You wanted to say "niektórzy mężczyźni lubią mężczyzn" or "któryś mężczyzna lubi mężczyzn" we don't use któryś with plural, and accusative is mężczyzn
hahaha, noo :) 'któryś' is an indefinite pronoun and means 'one (of them/those)' - used when you want to indicate someone or something out of a larger group but you do not tell precisely which one (it's either unknown or it doesn't matter at the moment)
e.g.: Któryś z nich rozmawia przez telefon. - One of them is talking on the phone.
also, notice that this pronoun changes dependently on gender, number or cases (as regular nouns) - i.e. któryś - masculine form, któraś - feminine
Anyone else having a hard time telling the difference between ź and z in some words?
That's kinda the same like: n - ń sz - ś or many other consonants before vowels: me - mie pe - pie be - bie
It can be read as a general statement, it can be read as "some particular group of men". It doesn't specify that these are "all men".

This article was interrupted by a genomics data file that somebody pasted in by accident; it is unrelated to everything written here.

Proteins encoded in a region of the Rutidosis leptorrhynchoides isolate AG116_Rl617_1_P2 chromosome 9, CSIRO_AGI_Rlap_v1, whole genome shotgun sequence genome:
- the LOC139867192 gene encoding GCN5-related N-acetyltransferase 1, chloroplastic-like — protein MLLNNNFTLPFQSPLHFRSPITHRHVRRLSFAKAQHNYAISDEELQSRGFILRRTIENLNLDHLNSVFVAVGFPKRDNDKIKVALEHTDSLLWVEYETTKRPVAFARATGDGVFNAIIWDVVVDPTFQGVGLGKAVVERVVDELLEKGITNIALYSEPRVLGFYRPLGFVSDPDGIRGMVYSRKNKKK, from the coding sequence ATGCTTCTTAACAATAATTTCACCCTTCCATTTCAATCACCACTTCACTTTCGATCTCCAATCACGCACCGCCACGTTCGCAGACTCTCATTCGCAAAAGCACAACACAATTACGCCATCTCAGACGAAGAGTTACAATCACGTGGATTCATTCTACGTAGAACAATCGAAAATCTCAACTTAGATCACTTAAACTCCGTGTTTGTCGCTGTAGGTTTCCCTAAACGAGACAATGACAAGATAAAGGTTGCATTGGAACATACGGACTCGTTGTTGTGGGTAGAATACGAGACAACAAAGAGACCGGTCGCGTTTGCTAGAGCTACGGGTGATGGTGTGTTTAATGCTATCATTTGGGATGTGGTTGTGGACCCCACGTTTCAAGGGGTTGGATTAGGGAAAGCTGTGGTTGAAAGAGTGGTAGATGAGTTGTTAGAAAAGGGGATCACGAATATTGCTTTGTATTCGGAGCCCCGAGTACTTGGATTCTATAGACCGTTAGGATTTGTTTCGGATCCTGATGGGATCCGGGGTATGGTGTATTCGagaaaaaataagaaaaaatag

so what's the difference between lubi and lubią they're both for "they" right
Lubi is used in third person (he, she, it/on, ona, ono), lubią in third person PLURAL (they/oni).
Doesn't "man" translate to Mężczyzna? (note the accents) Why, then, does the third z have an accent over it?
It does, but when it turns into plural, -zna turns into -źni. I'd discourage thinking of this as an 'accent', it's a different sound, palatalized Z.
Because "love" and "like" are totally different things. Well, unless your native language is Russian, at least ;)
My native languages are Russian and Ukrainian;) "lubią"means only "like' and not "love", yes?
Well, I will assume that you dont mean the "t" in "kobiety", because it's explicitly written... but it's the only "t" in this sentence.
My guess is that you mean the sound in the middle of "mężczyźni". "cz" could be considered a bit similar to "t" and sometimes may be transcribed into English as "tsch". Still, it's very different.
I'm just reminding that there's nothing romantic/sexual in the verb "lubić" itself, plus the sentence doesn't have any word like "all" :) But I know what you meant, of course. Happy New Year to you too! :)
Men is plural of man. So they like, not "likes". A man likes[...], Men like[...]